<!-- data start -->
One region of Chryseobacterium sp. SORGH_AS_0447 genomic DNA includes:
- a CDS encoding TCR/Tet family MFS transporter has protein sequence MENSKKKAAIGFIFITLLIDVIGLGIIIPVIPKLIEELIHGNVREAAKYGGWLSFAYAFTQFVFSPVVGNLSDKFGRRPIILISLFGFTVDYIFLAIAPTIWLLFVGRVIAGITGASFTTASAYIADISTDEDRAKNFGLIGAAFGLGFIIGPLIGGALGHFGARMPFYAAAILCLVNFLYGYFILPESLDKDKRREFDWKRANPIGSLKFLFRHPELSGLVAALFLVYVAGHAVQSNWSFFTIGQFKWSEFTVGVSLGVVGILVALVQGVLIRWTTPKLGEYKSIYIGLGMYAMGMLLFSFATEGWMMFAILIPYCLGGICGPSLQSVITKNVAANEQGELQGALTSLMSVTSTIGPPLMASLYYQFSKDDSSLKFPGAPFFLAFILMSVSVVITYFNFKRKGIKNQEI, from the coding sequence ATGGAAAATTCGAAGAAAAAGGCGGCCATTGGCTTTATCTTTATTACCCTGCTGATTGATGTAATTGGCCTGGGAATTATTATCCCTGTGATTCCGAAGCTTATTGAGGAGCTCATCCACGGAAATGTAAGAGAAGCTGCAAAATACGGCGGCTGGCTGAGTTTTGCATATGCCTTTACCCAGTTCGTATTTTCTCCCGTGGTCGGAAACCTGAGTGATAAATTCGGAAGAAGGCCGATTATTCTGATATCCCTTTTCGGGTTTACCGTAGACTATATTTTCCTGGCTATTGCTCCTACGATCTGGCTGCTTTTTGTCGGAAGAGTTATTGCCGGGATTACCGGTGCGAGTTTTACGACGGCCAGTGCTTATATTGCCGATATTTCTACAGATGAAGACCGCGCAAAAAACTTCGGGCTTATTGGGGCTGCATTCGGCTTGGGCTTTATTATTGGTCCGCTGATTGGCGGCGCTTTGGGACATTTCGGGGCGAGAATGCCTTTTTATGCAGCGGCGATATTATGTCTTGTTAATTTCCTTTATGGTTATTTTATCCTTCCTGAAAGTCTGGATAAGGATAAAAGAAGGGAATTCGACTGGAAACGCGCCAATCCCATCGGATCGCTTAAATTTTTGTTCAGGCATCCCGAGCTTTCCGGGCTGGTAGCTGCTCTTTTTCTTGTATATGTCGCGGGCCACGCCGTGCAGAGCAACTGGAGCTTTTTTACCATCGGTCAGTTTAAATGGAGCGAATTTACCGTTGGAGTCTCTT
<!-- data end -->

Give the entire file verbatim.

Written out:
One region of Chryseobacterium sp. SORGH_AS_0447 genomic DNA includes:
- a CDS encoding TCR/Tet family MFS transporter has protein sequence MENSKKKAAIGFIFITLLIDVIGLGIIIPVIPKLIEELIHGNVREAAKYGGWLSFAYAFTQFVFSPVVGNLSDKFGRRPIILISLFGFTVDYIFLAIAPTIWLLFVGRVIAGITGASFTTASAYIADISTDEDRAKNFGLIGAAFGLGFIIGPLIGGALGHFGARMPFYAAAILCLVNFLYGYFILPESLDKDKRREFDWKRANPIGSLKFLFRHPELSGLVAALFLVYVAGHAVQSNWSFFTIGQFKWSEFTVGVSLGVVGILVALVQGVLIRWTTPKLGEYKSIYIGLGMYAMGMLLFSFATEGWMMFAILIPYCLGGICGPSLQSVITKNVAANEQGELQGALTSLMSVTSTIGPPLMASLYYQFSKDDSSLKFPGAPFFLAFILMSVSVVITYFNFKRKGIKNQEI, from the coding sequence ATGGAAAATTCGAAGAAAAAGGCGGCCATTGGCTTTATCTTTATTACCCTGCTGATTGATGTAATTGGCCTGGGAATTATTATCCCTGTGATTCCGAAGCTTATTGAGGAGCTCATCCACGGAAATGTAAGAGAAGCTGCAAAATACGGCGGCTGGCTGAGTTTTGCATATGCCTTTACCCAGTTCGTATTTTCTCCCGTGGTCGGAAACCTGAGTGATAAATTCGGAAGAAGGCCGATTATTCTGATATCCCTTTTCGGGTTTACCGTAGACTATATTTTCCTGGCTATTGCTCCTACGATCTGGCTGCTTTTTGTCGGAAGAGTTATTGCCGGGATTACCGGTGCGAGTTTTACGACGGCCAGTGCTTATATTGCCGATATTTCTACAGATGAAGACCGCGCAAAAAACTTCGGGCTTATTGGGGCTGCATTCGGCTTGGGCTTTATTATTGGTCCGCTGATTGGCGGCGCTTTGGGACATTTCGGGGCGAGAATGCCTTTTTATGCAGCGGCGATATTATGTCTTGTTAATTTCCTTTATGGTTATTTTATCCTTCCTGAAAGTCTGGATAAGGATAAAAGAAGGGAATTCGACTGGAAACGCGCCAATCCCATCGGATCGCTTAAATTTTTGTTCAGGCATCCCGAGCTTTCCGGGCTGGTAGCTGCTCTTTTTCTTGTATATGTCGCGGGCCACGCCGTGCAGAGCAACTGGAGCTTTTTTACCATCGGTCAGTTTAAATGGAGCGAATTTACCGTTGGAGTCTCTT